I also had issues with the bully. Remember Johnny was mixed in an on and off again relationship with Ali (with an I)? The stakes raised for him when feeling threatened once Daniel came into the picture and mismanaged by his karate instructor and group of friends who pushed him to the edge… At least there was a sense of reason for Johnny to have been the “bad guy” and carry a major part of the film influencing Daniel to train. In this version, the bully has NO reason whatsoever to pick on Dre. It’s just a simple form of bully not liking someone. I mean come on, even during the age of 11 or 12 there’s a reason to “justify” not liking another kid. I mean NOTHING at all is presented. Yes, there’s the girl that befriends Dre, but even that was a cheap reason for the beatings Dre took. Why? Well, because it’s not like… Oh, you know what? Just go see the flick and you’ll see what I’m talking about. (I also thought kids from Detroit were tough? It seemed like of all the kids in that part of the U.S., Dre was the only wuss to walk its streets. One would think a sense of American pride and impulse would exist. Isn’t that what all Americans do when they visit or move to other countries?)
The Karate Kid has a clear goal in mind: It wants to tell a story in a way that will excite a young audience with an adventurous feel. And with that in mind, this film will carry success (especially with the powerful SMITH name behind it) as it’ll tap into a new generation. The fight scenes are thrilling and the film just looks gorgeous as Mr. Han and Dre’s training takes them from The Great Wall to the Forbidden City, all with a sense of wonder and grandeur that builds an excitement that spreads well beyond the confines of the small story, making it somewhat epic. Howver; there are downers in the film. At about a dragging 2 hours, this film sticks around way too long – especially for a kid’s flick. The strange thing is that it does this without any exposition or denouement whatsoever – it’s entirely the middle which causes this feeling of endless dragging. There’s a long stretch where the film lacks any real momentum. It goes off into several different directions and just sort of sits around waiting for the end. There are a lot of subplots that could be trimmed or even removed and Dre’s introduction to the bullies stays around much longer than it needs to in order to make an impact. It rambles too much and misses several opportunities to reveal something about the Parker family other than that they moved to China and the son gets beat up a lot, but that would only be necessary in a film looking for depth. This movie doesn’t concern itself with that: It wants to entertain kids and it does it very well.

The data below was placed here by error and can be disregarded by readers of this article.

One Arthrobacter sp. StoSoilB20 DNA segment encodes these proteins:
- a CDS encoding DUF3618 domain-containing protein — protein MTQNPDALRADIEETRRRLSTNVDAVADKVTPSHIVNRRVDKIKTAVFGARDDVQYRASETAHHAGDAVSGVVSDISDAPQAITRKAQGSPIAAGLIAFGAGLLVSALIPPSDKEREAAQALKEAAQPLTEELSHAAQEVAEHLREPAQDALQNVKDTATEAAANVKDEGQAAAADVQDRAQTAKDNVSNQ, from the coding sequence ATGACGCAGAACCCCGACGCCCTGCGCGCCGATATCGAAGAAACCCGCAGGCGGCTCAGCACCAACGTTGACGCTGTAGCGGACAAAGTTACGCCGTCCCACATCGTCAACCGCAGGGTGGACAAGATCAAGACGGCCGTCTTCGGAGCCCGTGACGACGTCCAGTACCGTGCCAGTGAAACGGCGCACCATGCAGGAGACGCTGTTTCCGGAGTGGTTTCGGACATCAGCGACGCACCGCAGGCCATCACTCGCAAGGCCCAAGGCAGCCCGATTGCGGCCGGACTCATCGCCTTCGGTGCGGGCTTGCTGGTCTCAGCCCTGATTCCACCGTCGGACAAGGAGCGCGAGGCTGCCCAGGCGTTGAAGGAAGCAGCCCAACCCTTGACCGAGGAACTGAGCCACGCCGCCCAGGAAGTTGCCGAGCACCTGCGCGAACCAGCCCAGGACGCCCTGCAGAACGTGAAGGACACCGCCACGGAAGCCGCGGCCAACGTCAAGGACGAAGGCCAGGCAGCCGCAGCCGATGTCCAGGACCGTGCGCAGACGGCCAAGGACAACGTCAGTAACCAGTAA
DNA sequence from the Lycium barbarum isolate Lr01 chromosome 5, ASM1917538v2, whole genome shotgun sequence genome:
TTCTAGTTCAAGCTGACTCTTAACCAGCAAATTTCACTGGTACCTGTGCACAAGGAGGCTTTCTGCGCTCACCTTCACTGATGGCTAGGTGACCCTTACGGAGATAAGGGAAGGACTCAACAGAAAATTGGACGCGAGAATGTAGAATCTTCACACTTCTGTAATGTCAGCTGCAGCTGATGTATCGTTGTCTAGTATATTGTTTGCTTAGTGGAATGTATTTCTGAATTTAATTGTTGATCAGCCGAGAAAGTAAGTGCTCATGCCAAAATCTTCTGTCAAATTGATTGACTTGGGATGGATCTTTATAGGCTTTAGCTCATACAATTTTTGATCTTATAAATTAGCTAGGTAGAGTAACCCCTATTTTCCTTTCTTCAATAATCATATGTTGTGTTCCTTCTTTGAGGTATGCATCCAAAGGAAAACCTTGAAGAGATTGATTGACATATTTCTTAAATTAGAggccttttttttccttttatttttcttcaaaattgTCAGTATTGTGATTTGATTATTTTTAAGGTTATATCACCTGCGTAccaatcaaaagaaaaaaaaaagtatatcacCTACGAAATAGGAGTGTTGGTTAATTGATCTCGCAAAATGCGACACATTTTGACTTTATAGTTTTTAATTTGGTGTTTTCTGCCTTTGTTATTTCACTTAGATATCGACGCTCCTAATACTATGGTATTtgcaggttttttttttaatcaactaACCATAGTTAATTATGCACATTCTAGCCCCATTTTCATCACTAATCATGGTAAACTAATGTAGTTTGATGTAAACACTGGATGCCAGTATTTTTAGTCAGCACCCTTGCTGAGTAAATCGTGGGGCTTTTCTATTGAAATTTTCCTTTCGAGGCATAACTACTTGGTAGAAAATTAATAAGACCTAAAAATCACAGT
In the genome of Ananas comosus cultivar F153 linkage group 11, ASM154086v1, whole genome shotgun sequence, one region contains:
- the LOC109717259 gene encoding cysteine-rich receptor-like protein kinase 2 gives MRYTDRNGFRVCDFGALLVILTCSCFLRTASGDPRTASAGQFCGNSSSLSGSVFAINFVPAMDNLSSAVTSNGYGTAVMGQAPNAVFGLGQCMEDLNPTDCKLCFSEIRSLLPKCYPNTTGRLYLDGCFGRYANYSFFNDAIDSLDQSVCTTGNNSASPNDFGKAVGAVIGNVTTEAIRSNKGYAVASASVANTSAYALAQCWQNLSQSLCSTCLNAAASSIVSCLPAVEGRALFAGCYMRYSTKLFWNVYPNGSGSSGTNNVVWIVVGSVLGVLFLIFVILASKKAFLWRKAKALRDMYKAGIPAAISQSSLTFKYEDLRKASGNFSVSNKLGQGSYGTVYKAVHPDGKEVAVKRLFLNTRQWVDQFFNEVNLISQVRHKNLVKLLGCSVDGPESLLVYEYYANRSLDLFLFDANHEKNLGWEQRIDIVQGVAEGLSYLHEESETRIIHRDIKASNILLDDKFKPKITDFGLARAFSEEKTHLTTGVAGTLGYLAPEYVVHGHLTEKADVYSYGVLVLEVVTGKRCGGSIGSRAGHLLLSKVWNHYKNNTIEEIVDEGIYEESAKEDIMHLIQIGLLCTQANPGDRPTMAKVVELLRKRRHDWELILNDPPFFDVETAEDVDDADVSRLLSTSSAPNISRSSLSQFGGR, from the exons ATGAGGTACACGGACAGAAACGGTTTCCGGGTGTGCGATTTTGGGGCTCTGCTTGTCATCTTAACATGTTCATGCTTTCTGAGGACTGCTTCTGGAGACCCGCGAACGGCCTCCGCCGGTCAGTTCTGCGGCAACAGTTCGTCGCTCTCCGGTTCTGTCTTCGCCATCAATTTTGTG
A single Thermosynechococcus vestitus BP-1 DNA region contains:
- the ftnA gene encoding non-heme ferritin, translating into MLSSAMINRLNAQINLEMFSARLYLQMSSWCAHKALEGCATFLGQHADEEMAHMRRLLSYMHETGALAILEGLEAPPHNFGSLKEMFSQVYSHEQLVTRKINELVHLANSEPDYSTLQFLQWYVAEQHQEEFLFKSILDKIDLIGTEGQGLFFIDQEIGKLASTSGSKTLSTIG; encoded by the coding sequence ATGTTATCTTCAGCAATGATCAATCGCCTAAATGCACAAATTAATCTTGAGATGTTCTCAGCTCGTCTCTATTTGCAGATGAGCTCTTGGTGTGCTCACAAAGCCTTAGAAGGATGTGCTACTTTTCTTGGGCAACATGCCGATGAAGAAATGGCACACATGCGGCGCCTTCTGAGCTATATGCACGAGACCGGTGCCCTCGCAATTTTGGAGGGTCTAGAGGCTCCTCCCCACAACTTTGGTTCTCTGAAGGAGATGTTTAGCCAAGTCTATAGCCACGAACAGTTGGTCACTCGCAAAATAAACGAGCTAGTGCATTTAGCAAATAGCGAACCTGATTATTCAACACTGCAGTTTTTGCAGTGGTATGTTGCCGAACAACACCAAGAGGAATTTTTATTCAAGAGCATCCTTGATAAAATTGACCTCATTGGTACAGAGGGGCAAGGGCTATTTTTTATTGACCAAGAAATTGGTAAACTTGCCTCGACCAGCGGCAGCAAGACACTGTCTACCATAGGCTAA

I’ll stay with the 80’s version, thank you! Oh, yeah, they tried, but it wasn't as powerful. I'm talking about those great one-liners like “Sweep the leg” or “Get him a body bag! Yeah!” [Laughing] or dialog like:
Daniel: Hey, what kind of belt do you have?
Miyagi: Canvas. JC Penney, $3.98. You like?
Daniel: [laughs] No, I meant...
Miyagi: In Okinawa, belt mean no need rope to hold up pants.
[laughs; then, seriously]
[taps his head]
Miyagi: Karate here.
[taps his heart]
Miyagi: Karate here.
[points to his belt]
Miyagi: Karate never here. Understand?